"She was a rock Ďní roller," said my dad.
"Every Saturday morning, I would get woken up to the Everly Brothers," my mother chimed in. She also had what were then current albums including Lynyrd Skynyrd, Bob Seger, Ron Stewart, and the Beatles. "She would play them while cleaning the house."
She also enjoyed riding my grandfatherís motorcycle, or if it snowed, she opted for a snow mobile. These were mere surrogates, however, for her most exciting endeavor of all, trick-horseback riding.
Though she didnít ride when my mom knew her, Grandma Nicki grew up riding for her fatherís rodeo. We were lucky enough to happen upon a letter she wrote outlining some of her experiences with the rodeo. Though she had been riding since she was nine, she didnít start trick-riding until she was 12. Under the tutelage of Ralph Clark, a former horse
trainer for the Ringling Brothers, she learned how to twist and stand and ride a horse in nerve-racking, breath-taking ways. Clark also taught her the art of trick roping, a devilishly tricky skill, yet Grandma could twirl a 20-foot loop around her, and we have an old picture to prove it.
My young grandmotherís favorite part of the rodeo was what she calls "the worldís best looking males, the happy-go-lucky race of guys known as the American cowboy." Every summer her family packed up their little blue trailer and travelled the road putting on rodeo performances. During the show season of her fourteenth year, the rodeo spent five weeks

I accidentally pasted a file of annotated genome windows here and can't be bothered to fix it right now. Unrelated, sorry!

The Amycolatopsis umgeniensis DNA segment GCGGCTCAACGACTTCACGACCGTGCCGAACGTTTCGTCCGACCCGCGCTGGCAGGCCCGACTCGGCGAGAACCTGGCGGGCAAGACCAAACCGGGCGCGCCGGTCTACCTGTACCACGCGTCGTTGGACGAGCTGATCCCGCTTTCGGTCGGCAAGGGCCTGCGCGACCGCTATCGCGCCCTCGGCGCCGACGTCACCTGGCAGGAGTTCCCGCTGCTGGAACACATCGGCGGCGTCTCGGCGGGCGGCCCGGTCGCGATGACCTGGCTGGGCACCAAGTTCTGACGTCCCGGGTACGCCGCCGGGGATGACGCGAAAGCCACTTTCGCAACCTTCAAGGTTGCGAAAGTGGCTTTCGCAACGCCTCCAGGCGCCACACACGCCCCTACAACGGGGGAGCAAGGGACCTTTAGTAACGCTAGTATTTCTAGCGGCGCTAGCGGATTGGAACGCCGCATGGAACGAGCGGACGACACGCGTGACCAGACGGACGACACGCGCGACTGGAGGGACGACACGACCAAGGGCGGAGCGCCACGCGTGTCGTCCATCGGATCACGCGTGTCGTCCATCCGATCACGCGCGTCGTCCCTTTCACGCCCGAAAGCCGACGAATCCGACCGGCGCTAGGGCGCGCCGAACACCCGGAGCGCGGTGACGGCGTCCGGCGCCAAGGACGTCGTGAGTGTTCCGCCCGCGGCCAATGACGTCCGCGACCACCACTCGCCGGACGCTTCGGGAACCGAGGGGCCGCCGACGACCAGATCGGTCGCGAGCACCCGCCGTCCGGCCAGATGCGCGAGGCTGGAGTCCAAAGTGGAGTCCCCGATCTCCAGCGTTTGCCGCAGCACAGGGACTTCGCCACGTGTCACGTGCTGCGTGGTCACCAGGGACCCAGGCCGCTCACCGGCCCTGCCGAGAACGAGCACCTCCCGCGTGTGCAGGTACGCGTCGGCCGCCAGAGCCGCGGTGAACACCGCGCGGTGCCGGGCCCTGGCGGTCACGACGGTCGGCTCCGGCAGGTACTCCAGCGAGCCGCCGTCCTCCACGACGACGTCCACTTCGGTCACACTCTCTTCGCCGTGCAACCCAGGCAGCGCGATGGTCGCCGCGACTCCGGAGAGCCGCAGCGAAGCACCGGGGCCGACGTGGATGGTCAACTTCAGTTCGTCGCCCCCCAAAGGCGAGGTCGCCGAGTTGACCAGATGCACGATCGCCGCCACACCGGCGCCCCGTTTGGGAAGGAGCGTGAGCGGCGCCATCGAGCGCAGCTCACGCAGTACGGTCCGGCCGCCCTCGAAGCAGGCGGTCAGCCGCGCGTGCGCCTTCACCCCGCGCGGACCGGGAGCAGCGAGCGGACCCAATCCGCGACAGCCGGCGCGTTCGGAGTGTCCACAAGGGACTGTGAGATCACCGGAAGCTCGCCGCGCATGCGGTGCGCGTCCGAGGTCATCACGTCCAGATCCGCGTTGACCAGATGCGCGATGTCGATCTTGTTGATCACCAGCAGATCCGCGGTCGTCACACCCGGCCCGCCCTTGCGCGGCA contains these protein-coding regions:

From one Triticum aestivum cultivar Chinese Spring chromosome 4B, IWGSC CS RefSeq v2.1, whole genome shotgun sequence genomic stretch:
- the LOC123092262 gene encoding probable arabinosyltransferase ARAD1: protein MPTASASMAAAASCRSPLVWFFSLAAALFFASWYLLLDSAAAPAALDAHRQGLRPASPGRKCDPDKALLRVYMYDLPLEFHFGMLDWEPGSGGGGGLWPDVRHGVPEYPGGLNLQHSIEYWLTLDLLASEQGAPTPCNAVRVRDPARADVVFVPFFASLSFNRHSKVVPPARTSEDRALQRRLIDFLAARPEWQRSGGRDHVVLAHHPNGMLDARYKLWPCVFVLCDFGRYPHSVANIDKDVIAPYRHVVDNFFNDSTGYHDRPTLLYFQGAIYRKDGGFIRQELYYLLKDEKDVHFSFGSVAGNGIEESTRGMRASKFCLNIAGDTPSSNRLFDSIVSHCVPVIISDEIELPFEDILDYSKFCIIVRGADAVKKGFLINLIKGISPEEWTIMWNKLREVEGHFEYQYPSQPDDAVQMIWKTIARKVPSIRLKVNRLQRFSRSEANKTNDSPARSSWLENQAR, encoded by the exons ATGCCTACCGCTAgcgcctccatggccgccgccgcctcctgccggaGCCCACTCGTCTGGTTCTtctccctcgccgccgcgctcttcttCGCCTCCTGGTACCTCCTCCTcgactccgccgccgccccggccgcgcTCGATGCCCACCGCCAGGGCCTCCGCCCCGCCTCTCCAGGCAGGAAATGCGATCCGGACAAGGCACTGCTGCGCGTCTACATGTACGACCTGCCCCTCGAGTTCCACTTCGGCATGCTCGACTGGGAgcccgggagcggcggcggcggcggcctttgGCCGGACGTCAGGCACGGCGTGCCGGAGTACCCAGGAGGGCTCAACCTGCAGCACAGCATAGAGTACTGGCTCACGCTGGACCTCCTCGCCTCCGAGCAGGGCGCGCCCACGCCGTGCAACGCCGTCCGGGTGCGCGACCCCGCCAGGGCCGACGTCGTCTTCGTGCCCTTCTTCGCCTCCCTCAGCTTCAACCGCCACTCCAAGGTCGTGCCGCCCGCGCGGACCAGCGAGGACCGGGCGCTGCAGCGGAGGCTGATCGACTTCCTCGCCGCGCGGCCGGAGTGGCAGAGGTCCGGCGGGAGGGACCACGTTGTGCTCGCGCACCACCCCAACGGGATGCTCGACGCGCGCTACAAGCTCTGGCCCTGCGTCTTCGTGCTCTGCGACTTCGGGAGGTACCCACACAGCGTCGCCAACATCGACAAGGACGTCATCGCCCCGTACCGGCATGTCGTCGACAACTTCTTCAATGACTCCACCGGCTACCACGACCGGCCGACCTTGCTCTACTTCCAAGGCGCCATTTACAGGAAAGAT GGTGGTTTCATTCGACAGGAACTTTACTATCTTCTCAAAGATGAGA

in Florida with the family of Joe Flores, the rodeoís manager. Grandma practiced and performed and even bought a new horse named Jackie, but what she remembers the most about that summer is a boy named Butch MacMillan.
On May 9 that year, she and Butch started "going steady." In September, Butch joined the army, and grandma waited six months for him. When Butch went on a 15-day leave, they planned to run away together and elope.
"After a while I came to realize our parents trusted in us and our judgment," she wrote in her letter, "We were too young to take such a big step." She and Butch decided to wait a little longer, at least until she was out of high school and her aspiring modeling career had kicked off in New York. "We decided to wait and be the sensible, levelheaded
kids our families think we are."
I donít know what ever happened to Butch MacMillan or grandmaís modeling career, but she ended up marrying Franklin Pickett, Jr., having two beautiful daughters, Karen Michelle and Sheryl Ann, and living out her days right here in Maryland.
Now, Grandma Nicki led an exciting life, but the very first story I ever heard about her will always be one of my favorites. See, Grandmaís given name was not Nicki but Naomi Irene, and she hated it. Grandma hated it so much, in fact, that she made my mother promise to never name a daughter after her. My mother, obviously, found a loophole and named me
Nicole so that I could take the nickname Nicki. However, I did not make such a promise. Letís just say that the name is going to stay within the family. What Grandma doesnít know wonít hurt her, right?